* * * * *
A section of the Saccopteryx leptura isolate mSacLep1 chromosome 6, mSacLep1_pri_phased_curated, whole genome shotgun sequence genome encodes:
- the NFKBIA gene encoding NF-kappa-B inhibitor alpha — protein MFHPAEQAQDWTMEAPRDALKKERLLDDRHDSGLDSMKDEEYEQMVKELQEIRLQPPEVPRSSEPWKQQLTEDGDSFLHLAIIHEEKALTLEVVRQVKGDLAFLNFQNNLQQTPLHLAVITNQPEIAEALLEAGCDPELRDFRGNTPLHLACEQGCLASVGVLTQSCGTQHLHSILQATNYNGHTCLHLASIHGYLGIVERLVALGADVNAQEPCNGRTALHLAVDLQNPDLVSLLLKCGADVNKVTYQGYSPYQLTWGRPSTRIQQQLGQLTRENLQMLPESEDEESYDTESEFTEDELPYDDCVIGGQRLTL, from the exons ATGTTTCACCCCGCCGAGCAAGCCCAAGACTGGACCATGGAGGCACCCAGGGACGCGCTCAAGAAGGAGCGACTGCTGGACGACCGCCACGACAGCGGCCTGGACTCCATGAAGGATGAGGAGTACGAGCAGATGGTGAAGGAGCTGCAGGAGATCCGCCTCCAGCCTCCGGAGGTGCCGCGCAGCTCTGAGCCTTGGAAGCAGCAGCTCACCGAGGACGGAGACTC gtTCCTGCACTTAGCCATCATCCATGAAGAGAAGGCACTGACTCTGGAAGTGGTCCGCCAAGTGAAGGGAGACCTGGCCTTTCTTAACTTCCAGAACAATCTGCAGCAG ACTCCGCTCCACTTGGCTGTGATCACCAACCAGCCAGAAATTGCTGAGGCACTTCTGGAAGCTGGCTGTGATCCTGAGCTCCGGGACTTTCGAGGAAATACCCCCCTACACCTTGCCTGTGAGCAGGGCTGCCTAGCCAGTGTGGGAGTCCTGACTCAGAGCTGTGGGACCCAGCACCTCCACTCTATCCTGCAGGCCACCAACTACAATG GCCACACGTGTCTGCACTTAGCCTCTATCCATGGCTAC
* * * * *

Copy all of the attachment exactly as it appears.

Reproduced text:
A section of the Saccopteryx leptura isolate mSacLep1 chromosome 6, mSacLep1_pri_phased_curated, whole genome shotgun sequence genome encodes:
- the NFKBIA gene encoding NF-kappa-B inhibitor alpha — protein MFHPAEQAQDWTMEAPRDALKKERLLDDRHDSGLDSMKDEEYEQMVKELQEIRLQPPEVPRSSEPWKQQLTEDGDSFLHLAIIHEEKALTLEVVRQVKGDLAFLNFQNNLQQTPLHLAVITNQPEIAEALLEAGCDPELRDFRGNTPLHLACEQGCLASVGVLTQSCGTQHLHSILQATNYNGHTCLHLASIHGYLGIVERLVALGADVNAQEPCNGRTALHLAVDLQNPDLVSLLLKCGADVNKVTYQGYSPYQLTWGRPSTRIQQQLGQLTRENLQMLPESEDEESYDTESEFTEDELPYDDCVIGGQRLTL, from the exons ATGTTTCACCCCGCCGAGCAAGCCCAAGACTGGACCATGGAGGCACCCAGGGACGCGCTCAAGAAGGAGCGACTGCTGGACGACCGCCACGACAGCGGCCTGGACTCCATGAAGGATGAGGAGTACGAGCAGATGGTGAAGGAGCTGCAGGAGATCCGCCTCCAGCCTCCGGAGGTGCCGCGCAGCTCTGAGCCTTGGAAGCAGCAGCTCACCGAGGACGGAGACTC gtTCCTGCACTTAGCCATCATCCATGAAGAGAAGGCACTGACTCTGGAAGTGGTCCGCCAAGTGAAGGGAGACCTGGCCTTTCTTAACTTCCAGAACAATCTGCAGCAG ACTCCGCTCCACTTGGCTGTGATCACCAACCAGCCAGAAATTGCTGAGGCACTTCTGGAAGCTGGCTGTGATCCTGAGCTCCGGGACTTTCGAGGAAATACCCCCCTACACCTTGCCTGTGAGCAGGGCTGCCTAGCCAGTGTGGGAGTCCTGACTCAGAGCTGTGGGACCCAGCACCTCCACTCTATCCTGCAGGCCACCAACTACAATG GCCACACGTGTCTGCACTTAGCCTCTATCCATGGCTAC